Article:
A mom, attorney, and long-time community advocate, Patty Kuderer, the ﬁrst female State Senator from Washington’s 48th Legislative District, is setting an instance of dedicated leadership for aspiring women leaders. In an interview with Insights Success, Patty shares some valuable insights into her journey, full of passion, perseverance and undulating moments.
Below are the highlights of the interview:
Kindly take us through your journey on becoming a proﬁcient leader.
In Vince Lombardi’s words “Leaders aren’t born, they are made. And they are made just like anything else, through hard work.”
I was born on Election Day during winter in Minnesota. The sixth of nine children, my mom was in ﬁerce labor when she insisted on stopping to vote before heading to the hospital, weather notwithstanding. Before I became a teenager, my dad was elected County Attorney in our small farming community just north of the Iowa border. I was told he was the ﬁrst Democrat ever elected to any position in the County. After his years of public service ended, I heard from folks he helped through tragic and desperate occasions, oftentimes without asking for anything in return. While I was touched to hear these stories, they didn’t surprise me because we all knew that being a responsible community member meant helping others.
From as long as I can remember, men – not women – were viewed as leaders. So to become one myself took practice. I stepped up to the challenge when opportunities appeared. Most of the time I felt I had done a good job, other times it was just painful. All of those experiences, however, helped me develop the leadership skills I would eventually need as a legislator to craft effective policy to help the working families of Washington.
I have natural problem-solving skills and became a lawyer to help people. My law practice has been dedicated primarily to employment discrimination, addressing income inequality, the employment opportunity gap, and harassment in the workplace. The lack of women in decision-making roles in large corporations is a stark reminder of challenges we as women face to establish life on par with our male counterparts. My family taught me to help others, so I gravitated to helping women and children, supporting purpose-driven organizations and contributing to progressive campaigns. It was my contribution to creating the change I wanted to witness in the world – namely a progressive and inclusive society. And it remained my way until I was asked to run for the State Legislature.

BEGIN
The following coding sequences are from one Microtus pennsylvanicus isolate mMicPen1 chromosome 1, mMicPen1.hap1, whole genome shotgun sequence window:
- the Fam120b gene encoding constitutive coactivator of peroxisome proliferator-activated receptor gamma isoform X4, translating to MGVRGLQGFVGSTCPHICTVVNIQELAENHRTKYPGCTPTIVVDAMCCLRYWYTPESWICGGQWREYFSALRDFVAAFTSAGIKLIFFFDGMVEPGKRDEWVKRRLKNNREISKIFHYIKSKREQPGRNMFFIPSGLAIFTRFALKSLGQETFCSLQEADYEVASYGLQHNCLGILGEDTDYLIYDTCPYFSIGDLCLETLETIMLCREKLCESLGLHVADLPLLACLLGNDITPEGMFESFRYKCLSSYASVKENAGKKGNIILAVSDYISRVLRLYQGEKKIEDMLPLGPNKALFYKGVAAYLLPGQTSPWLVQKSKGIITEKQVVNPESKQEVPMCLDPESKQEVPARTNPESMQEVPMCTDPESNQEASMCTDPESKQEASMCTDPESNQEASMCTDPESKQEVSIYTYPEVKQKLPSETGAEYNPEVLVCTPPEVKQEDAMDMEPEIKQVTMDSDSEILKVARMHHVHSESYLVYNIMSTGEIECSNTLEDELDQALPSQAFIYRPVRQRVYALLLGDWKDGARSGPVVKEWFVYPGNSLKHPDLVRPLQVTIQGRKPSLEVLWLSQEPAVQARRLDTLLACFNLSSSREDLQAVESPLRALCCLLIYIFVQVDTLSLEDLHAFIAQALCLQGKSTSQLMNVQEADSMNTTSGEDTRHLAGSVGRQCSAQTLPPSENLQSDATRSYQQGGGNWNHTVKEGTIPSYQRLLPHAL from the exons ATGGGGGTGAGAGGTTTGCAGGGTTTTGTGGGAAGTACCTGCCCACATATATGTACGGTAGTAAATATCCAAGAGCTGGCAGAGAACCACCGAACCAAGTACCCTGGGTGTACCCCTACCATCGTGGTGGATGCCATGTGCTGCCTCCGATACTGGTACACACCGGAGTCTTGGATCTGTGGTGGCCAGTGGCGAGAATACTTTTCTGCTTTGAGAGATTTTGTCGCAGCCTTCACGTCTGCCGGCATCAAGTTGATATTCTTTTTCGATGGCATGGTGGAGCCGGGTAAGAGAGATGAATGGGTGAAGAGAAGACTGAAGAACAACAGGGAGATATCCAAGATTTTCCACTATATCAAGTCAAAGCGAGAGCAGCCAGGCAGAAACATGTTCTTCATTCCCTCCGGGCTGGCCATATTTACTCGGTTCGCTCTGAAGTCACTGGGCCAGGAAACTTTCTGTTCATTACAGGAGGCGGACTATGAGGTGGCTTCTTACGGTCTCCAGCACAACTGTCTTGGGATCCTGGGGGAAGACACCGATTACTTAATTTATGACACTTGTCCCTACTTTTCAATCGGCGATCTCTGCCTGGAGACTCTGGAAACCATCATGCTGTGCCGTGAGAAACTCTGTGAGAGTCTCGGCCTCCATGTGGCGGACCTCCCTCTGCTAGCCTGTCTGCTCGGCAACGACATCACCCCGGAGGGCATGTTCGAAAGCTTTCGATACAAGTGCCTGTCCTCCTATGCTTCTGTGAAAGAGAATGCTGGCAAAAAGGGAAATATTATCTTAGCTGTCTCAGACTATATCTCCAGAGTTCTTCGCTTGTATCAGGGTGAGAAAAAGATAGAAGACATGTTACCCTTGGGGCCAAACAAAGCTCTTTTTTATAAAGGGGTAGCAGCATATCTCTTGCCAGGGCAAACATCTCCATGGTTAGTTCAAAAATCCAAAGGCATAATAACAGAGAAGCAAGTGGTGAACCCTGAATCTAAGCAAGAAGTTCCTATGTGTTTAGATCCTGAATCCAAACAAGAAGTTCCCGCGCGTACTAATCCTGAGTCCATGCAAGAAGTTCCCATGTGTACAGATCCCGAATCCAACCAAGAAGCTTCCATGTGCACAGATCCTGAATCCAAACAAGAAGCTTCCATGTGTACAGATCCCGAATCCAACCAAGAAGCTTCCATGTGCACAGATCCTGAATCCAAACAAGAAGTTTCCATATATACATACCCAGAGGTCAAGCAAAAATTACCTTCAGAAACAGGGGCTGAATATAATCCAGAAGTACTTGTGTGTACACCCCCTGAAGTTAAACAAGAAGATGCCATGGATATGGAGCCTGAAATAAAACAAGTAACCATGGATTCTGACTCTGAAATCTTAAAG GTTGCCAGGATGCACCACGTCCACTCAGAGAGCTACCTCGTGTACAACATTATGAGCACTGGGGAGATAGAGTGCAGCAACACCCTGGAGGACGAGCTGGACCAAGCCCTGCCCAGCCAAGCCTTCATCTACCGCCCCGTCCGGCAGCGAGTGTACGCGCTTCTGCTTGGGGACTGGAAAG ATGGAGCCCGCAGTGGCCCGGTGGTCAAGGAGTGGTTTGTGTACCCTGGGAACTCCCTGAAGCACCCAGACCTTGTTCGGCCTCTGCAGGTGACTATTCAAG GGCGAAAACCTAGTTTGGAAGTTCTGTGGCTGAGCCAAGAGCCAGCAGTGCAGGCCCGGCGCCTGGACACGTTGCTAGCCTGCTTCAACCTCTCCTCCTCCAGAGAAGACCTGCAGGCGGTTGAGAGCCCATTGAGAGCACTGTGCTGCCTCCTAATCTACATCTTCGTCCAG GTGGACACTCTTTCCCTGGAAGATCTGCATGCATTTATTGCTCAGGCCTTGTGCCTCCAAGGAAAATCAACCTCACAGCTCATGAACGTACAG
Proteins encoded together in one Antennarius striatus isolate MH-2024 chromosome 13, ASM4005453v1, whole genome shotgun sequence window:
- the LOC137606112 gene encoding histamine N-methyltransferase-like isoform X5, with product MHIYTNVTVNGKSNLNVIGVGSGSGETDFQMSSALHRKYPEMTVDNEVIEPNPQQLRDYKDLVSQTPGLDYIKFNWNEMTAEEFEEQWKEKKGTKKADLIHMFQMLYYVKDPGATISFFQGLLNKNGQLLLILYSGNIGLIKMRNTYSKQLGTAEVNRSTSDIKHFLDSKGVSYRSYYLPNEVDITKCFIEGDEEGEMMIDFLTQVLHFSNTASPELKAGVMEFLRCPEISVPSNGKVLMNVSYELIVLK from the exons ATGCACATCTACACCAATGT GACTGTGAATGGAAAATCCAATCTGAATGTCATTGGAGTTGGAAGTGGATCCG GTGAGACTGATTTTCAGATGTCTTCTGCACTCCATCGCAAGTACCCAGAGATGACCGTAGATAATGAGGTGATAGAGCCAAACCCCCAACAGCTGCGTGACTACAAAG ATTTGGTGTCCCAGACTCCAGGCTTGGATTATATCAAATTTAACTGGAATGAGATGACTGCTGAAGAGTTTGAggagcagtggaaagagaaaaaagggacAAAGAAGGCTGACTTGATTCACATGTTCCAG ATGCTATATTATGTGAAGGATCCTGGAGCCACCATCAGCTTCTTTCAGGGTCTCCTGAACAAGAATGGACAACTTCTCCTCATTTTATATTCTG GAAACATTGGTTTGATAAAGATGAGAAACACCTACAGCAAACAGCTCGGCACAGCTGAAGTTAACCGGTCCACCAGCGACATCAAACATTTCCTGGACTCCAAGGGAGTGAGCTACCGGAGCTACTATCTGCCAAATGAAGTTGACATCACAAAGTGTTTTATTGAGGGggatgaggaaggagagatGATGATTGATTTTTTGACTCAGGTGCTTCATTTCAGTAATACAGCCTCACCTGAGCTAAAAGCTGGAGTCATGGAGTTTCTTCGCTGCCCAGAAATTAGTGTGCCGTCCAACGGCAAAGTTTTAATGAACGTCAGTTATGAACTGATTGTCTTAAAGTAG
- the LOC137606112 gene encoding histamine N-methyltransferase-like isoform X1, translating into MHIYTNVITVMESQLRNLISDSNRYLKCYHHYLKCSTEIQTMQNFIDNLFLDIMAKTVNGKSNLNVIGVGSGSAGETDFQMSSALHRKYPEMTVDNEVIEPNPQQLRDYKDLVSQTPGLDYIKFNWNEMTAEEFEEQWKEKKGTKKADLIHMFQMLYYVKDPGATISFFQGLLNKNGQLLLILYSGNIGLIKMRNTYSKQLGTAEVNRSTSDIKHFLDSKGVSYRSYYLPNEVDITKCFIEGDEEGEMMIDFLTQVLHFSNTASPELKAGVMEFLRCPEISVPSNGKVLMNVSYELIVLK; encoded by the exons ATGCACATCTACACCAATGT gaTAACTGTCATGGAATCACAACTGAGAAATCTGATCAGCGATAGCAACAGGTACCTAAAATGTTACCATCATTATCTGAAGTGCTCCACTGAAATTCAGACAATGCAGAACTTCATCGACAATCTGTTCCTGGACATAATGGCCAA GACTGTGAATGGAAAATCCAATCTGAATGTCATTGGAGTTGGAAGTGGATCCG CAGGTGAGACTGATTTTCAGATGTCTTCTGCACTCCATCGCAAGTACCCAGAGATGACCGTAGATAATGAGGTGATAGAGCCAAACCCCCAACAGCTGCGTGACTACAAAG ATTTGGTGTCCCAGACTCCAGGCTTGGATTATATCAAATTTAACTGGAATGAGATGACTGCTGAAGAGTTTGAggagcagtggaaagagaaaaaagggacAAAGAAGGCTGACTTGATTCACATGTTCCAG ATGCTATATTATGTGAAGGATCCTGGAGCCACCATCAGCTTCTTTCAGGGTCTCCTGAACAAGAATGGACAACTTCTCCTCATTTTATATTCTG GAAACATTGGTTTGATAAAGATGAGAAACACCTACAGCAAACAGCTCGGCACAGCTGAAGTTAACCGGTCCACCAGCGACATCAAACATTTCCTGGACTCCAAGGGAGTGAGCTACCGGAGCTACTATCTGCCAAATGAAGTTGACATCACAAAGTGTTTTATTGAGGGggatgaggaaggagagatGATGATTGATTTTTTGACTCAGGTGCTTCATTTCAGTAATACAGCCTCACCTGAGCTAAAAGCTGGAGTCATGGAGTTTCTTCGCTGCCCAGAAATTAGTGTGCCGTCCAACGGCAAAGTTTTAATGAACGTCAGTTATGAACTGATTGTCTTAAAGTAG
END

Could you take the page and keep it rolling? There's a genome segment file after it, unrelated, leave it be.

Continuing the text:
I always knew who I thought should run for ofﬁce, but those thoughts did not include me. However, when friends from the local party chapter urged me to throw my hat in the ring, I realized that if I won, I would have the chance to effect real change on a much larger scale, and to help right the injustices I routinely saw in life. In 2015 I did “win,” through appointment to the House of Representatives where I served for a little over a year. Just after winning the election as a House member, I was again appointed, this time to the Senate, where I became the ﬁrst female State Senator from Washington’s 48th Legislative District. I ran successful Senate campaigns in 2017 and 2018 and now lead as Chair of the Housing Stability & Affordability Committee and Assistant Majority Floor Leader.
It was clear from both of my parents that people mattered more than things, the family was paramount, and that we were to “treat everyone with respect.” Those are values I keep with me to this day.
What are the vital traits that every woman leader should possess?
Leaders develop their leadership style and traits over time.
Based on my experience, great women leaders possess the following qualities.
- Passion to drive change
- Determination to achieve their goal
- Compassion to connect with people
- Practicing effective communication skills